"She's at our store with Gary." he said.

And then they told us that a woman at the Arco station called 911 because she saw a little asian girl in a van mouthing the words "HELP ME" and the man driving the van was walking around nervously. She thought the girl had been abducted.

HOLY SHIT! Are you kidding me?

We were stunned.

We explained that she was our daughter. And Don wasn't walking nervously. He went running yesterday and hurt his hip. He can barely walk. He's limping because he's sore.

They could see we were decent people and immediately knew this was a misunderstanding. But they still had to check.

They held us at the Budget place until they had another cop go over to our store to confirm that Elli was ok.

We chatted with them while we were waiting for the call. They told us they had already called the Mill Valley police department where we live to get scoop on Don. They didn't have any information because we've never done anything wrong. So they were really worried how they would find the man in the Budget van with the little girl. They took this possible abduction very seriously.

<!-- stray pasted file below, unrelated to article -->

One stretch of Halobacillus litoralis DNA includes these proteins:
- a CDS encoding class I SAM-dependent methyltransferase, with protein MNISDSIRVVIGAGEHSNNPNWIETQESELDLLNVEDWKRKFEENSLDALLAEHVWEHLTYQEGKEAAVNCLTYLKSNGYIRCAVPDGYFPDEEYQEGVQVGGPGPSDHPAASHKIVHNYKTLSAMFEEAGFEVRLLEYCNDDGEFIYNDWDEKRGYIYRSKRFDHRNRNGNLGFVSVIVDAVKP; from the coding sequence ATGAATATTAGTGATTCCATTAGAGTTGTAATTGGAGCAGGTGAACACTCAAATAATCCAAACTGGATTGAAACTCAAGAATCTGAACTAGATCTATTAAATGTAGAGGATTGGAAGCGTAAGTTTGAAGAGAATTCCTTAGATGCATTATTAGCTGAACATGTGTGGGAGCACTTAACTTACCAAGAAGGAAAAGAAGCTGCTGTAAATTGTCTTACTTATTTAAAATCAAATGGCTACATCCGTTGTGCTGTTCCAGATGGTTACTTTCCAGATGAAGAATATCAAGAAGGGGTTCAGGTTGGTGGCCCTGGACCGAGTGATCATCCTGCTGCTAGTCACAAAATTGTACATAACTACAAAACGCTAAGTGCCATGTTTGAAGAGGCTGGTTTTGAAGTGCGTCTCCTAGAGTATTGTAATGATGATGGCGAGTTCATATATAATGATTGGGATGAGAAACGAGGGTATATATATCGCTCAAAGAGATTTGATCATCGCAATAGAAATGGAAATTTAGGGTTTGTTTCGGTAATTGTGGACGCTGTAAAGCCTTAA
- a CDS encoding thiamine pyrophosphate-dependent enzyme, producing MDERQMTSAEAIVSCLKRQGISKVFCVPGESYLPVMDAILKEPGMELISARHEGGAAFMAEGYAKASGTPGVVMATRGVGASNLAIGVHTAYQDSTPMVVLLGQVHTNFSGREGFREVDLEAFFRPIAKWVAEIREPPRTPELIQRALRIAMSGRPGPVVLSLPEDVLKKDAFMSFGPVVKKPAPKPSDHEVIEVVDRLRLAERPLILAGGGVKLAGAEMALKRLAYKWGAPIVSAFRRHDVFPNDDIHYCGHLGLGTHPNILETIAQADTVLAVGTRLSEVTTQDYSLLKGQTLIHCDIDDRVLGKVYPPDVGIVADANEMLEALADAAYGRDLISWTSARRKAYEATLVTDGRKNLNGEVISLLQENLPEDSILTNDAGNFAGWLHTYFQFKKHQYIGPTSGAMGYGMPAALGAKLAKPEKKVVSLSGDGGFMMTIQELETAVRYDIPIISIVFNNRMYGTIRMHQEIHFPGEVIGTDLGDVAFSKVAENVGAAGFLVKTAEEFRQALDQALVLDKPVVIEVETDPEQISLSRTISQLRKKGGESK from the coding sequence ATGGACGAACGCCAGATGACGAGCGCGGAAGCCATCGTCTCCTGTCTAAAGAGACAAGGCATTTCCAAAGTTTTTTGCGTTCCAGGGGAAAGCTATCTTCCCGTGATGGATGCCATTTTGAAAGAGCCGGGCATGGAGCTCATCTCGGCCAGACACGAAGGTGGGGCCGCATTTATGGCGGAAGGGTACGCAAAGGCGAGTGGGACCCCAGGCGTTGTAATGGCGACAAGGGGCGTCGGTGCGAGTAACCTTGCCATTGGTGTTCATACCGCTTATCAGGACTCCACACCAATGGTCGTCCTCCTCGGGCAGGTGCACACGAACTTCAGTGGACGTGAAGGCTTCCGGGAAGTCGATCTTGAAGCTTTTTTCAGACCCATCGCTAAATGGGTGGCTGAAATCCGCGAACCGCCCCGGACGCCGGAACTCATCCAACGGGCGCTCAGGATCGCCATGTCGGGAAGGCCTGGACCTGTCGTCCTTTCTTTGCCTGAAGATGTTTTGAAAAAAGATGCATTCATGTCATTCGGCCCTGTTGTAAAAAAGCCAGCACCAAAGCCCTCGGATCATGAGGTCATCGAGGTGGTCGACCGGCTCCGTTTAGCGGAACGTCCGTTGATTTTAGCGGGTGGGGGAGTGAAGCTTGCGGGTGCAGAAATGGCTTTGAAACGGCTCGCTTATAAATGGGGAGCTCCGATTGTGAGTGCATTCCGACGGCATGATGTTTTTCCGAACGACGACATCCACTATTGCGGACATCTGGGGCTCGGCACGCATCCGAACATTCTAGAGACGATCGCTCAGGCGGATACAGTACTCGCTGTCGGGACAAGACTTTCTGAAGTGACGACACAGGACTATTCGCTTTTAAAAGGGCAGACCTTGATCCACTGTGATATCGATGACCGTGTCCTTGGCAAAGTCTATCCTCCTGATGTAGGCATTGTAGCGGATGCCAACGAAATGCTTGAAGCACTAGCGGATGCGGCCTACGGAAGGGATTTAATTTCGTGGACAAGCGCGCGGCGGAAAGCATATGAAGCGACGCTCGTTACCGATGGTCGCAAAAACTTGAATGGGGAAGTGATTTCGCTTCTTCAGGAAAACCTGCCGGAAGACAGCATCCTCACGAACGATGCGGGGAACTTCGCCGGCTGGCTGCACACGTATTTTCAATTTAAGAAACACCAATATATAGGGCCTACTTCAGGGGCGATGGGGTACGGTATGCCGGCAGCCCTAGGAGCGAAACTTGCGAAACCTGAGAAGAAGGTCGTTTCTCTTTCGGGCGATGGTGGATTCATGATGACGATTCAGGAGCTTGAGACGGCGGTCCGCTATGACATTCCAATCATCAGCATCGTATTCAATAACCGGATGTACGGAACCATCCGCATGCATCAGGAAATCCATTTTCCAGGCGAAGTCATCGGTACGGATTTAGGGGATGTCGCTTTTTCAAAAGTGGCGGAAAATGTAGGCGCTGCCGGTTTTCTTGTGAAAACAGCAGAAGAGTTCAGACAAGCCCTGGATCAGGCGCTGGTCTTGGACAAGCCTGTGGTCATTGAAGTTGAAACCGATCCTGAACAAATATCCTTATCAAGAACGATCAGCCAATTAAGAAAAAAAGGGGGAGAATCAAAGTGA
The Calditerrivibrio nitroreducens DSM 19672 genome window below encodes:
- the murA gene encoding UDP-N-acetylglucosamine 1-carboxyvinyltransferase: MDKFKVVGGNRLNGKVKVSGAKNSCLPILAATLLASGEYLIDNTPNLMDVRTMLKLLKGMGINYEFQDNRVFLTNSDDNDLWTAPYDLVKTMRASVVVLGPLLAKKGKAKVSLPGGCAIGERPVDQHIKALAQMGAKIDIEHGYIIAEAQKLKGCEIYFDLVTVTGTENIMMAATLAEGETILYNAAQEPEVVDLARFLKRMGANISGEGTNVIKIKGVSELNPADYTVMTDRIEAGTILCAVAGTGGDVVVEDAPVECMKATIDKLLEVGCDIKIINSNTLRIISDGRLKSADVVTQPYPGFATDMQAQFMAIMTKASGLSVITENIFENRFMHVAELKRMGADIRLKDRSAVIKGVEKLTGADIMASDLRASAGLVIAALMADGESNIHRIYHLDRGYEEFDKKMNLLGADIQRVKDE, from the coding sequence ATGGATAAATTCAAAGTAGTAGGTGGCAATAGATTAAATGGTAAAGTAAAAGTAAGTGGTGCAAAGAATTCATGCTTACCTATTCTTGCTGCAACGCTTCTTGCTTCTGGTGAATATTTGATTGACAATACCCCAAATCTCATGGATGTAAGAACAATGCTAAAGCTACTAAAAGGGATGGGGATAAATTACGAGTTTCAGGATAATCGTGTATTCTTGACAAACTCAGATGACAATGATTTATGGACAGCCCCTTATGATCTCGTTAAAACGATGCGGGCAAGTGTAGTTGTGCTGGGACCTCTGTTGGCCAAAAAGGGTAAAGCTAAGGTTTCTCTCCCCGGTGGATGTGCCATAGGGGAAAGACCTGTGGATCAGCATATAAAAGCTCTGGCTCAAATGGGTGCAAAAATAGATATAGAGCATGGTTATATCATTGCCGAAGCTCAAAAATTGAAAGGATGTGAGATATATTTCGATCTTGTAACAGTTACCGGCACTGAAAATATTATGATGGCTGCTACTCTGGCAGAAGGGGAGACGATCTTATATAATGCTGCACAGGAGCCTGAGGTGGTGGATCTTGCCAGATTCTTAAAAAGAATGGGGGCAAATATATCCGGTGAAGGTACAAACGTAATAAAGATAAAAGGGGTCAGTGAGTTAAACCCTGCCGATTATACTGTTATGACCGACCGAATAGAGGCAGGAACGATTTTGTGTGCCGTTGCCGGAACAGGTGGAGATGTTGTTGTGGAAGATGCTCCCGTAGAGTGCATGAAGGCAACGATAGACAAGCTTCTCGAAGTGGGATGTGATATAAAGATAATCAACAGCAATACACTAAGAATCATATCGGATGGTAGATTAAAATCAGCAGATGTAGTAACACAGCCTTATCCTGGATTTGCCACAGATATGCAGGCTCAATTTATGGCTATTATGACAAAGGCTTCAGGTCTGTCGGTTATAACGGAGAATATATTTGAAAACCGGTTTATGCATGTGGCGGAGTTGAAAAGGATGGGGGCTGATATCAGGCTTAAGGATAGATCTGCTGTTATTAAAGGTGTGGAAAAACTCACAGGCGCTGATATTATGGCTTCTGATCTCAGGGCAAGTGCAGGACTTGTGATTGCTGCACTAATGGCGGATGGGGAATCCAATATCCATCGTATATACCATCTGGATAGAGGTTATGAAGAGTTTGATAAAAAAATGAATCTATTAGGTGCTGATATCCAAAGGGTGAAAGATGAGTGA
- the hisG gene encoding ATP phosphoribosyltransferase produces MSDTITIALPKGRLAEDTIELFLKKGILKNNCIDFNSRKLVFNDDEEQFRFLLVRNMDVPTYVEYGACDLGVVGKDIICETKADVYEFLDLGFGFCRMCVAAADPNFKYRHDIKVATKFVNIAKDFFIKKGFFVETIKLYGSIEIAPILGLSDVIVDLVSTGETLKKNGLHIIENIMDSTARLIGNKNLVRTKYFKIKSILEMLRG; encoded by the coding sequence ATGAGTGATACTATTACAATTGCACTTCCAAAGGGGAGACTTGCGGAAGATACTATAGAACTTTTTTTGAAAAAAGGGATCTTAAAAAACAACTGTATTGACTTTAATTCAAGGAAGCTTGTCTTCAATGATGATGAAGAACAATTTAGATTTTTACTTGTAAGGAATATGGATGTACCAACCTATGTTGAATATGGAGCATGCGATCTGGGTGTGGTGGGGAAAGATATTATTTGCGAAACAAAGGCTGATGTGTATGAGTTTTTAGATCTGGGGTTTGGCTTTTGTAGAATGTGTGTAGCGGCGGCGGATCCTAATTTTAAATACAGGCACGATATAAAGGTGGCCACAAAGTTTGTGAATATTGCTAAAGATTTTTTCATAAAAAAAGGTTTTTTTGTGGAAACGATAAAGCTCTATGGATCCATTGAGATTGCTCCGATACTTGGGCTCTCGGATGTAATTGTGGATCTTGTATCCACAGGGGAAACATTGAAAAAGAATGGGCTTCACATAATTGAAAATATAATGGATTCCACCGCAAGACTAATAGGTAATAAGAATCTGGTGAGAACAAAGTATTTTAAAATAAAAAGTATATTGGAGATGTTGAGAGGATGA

We then told them Elli is adopted from China, which is why she doesn't look like Don. I joked that she was probably begging him for candy or chips from the food mart at Arco and he was ignoring her.

We finally got the call from the other policeman. Everything was ok, of course, and we were allowed to leave. We couldn't wait to hear what Elli had to say.

On the drive back Don told me there was a really odd woman at the gas station that kept staring at Elli. She made her nervous. Don saw the woman and said she looked like she was stoned. We're assuming she is the one that made the call.

We pulled up to the store and Elli came running outside to greet us.

"MOM!!!! A policeman was here. He asked me my name, my address, and who my parents are!" she shouted, full of excitement.

Of course we already knew this.

Elli was playing in the showroom when the cop arrived. He walked in the store and asked if she was Ella. She said "I'm Elli." He then asked if there was an adult there. He didn't see anyone because Gary was in our workroom out of site.

"Gary, there's a police officer here!" she shouted.

"Are they here to arrest me?" Gary shouted back laughing.

He thought the guy was there to look at fabric for a project. Because why would a cop be in the store confirming that Elli is our kid and that she had not been abducted!?

I asked Elli what she was doing in the truck. Why did the woman think she said "help me?"

"I was singing the turd song!" she said laughing. "It goes like this 'Oh you're such a turd, oh yeah you're such a turd, you smell like a turd.....' It was really fun because my voice echo'd in the van. So I sang the whole song and thanked my audience for being so fantastic. Thank you, Thank you very much. See you in Vegas."